Looks like the Sustainable Trails Coalition folks found someone to front a mountain bike bill for them . . .
Two Utah senators have introduced legislation that would allow federal officials, such as U.S. Forest Service supervisors, to decide whether mountain bikes could be used on sections of trail in designated wilderness areas.
U.S. Sens. Mike Lee, R-UT, and Orrin Hatch, R-UT, are proposing the Human-Powered Travel in Wilderness Act, a bill that would change the rule banning bikes in protected wilderness, such as the Bob Marshall Wilderness Complex.
Mountain bikes should never be permitted in wilderness. Consider this potential scenario: A packstring is slowly making its way down through Gateway Gorge, coming off the bench from Sabido Cabin deep in the heart of the Bob Marshall Wilderness. The trail is steep, rocky and narrow and it’s a long way down to the creek bottom.
The wreck took place about half way through the gorge. Half the packstring went off the edge. Two mules went down in the bottom, floundering and flopping around with broken legs; packs and gear strewn all over; pack boxes smashed to bits. The packer luckily stayed on his mount and tried to keep the rest of the string together. It started almost instantly, with no time for the packer to even know what was happening as two mountain bikers came down from the top, hell-bent for leather, and came up from behind the packstring.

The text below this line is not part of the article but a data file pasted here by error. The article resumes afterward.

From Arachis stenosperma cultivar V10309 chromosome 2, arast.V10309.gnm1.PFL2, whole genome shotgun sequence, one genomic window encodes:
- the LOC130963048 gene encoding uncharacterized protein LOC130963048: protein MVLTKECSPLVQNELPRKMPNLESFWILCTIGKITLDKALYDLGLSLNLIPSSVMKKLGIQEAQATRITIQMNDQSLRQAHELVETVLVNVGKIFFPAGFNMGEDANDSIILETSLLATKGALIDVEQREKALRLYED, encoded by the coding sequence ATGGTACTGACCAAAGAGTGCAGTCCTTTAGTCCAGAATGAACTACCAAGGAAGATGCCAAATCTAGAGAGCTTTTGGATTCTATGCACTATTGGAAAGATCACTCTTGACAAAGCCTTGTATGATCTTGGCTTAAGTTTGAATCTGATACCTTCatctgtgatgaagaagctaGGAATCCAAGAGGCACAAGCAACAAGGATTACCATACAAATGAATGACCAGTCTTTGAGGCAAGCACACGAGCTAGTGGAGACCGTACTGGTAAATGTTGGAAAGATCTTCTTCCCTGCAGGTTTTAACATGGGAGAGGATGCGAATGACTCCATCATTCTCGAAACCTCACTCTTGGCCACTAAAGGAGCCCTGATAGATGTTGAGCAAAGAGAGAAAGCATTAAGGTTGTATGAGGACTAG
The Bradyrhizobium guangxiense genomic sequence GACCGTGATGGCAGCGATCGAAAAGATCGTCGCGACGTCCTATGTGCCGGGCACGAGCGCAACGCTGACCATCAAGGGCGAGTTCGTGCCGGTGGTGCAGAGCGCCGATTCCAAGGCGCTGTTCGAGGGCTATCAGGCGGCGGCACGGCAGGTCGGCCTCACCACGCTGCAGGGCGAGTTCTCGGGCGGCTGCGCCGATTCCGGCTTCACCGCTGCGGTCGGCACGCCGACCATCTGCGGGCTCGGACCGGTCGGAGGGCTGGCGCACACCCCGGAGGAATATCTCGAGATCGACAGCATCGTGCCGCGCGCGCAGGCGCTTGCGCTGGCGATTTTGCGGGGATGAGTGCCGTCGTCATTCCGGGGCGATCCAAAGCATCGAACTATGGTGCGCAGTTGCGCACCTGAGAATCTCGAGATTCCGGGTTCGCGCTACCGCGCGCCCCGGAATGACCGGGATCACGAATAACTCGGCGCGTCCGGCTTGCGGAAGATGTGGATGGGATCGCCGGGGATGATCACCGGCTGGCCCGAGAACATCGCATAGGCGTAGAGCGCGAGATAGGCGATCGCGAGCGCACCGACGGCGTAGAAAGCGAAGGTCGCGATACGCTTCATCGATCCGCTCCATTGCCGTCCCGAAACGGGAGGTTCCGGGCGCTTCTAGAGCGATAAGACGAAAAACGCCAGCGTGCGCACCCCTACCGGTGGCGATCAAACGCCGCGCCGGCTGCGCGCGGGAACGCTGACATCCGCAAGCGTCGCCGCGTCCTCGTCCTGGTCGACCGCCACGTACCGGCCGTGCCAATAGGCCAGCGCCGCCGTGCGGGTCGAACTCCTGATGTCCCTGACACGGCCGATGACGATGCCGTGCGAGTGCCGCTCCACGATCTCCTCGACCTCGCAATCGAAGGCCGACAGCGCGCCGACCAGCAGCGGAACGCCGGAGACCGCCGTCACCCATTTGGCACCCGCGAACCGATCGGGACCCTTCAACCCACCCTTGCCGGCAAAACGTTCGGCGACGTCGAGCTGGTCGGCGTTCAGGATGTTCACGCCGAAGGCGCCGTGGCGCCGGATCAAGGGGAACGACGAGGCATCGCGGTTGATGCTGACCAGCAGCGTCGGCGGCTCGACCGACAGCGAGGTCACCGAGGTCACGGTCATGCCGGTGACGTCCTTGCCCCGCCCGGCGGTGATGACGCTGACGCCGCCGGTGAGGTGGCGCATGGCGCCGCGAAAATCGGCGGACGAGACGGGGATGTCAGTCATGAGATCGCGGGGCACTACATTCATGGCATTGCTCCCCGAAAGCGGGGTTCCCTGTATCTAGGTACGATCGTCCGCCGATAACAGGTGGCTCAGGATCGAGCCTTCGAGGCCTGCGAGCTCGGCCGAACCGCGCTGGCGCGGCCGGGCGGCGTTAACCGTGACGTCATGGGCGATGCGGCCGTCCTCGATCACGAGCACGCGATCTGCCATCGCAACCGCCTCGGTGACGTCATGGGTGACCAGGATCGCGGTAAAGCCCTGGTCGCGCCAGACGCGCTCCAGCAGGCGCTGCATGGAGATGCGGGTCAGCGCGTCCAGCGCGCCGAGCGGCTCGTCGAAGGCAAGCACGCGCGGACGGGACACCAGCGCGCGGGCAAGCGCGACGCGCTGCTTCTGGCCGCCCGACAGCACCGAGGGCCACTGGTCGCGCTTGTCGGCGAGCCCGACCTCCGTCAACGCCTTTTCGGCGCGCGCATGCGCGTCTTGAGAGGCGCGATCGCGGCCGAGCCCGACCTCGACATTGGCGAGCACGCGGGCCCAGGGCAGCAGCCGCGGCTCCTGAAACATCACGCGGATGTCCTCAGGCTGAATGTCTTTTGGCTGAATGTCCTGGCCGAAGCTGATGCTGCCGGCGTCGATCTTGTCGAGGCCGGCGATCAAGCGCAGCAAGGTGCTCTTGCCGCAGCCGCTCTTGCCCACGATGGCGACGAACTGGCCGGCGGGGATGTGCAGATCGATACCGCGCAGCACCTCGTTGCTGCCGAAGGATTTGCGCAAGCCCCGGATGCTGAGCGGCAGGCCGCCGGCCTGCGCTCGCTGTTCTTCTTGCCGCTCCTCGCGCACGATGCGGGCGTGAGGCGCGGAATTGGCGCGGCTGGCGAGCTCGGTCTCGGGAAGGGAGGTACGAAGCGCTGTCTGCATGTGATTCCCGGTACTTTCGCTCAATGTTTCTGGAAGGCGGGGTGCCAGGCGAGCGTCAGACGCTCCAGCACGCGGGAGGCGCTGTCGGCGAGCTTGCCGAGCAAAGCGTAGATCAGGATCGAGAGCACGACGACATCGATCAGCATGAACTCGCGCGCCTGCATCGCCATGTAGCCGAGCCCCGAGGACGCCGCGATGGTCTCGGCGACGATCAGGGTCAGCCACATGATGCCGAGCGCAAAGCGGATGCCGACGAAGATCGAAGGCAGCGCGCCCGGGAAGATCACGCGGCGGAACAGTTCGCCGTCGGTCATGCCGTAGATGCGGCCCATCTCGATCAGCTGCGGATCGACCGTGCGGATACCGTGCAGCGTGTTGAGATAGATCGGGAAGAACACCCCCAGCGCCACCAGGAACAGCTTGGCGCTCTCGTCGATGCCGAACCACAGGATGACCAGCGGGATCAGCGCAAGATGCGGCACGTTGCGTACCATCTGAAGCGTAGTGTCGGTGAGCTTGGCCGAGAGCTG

A legal change to allow bikes in federal wilderness hasn’t been introduced in Congress yet, but the issue already has advocates riled and rolling.
Last week, a coalition of conservation groups published a letter asking congressional delegations to “reject calls to amend the Wilderness Act to allow for the use of mountain bikes in designated Wilderness.” The coalition included Montana-based Wilderness Watch, Bitterroot Backcountry Horsemen of Montana and North Fork Preservation Association, among others.
They aimed their concern at proposed legislation drafted by a national mountain-biking group called Sustainable Trails Coalition, which also claims members in Montana. STC President Ted Stroll said the bill would move the decision about allowing bicycles in wilderness or proposed wilderness areas to the local forest supervisor level, instead of the national agency headquarters. It would also allow federal land managers to use mechanized and wheeled tools to maintain trails in federal wilderness.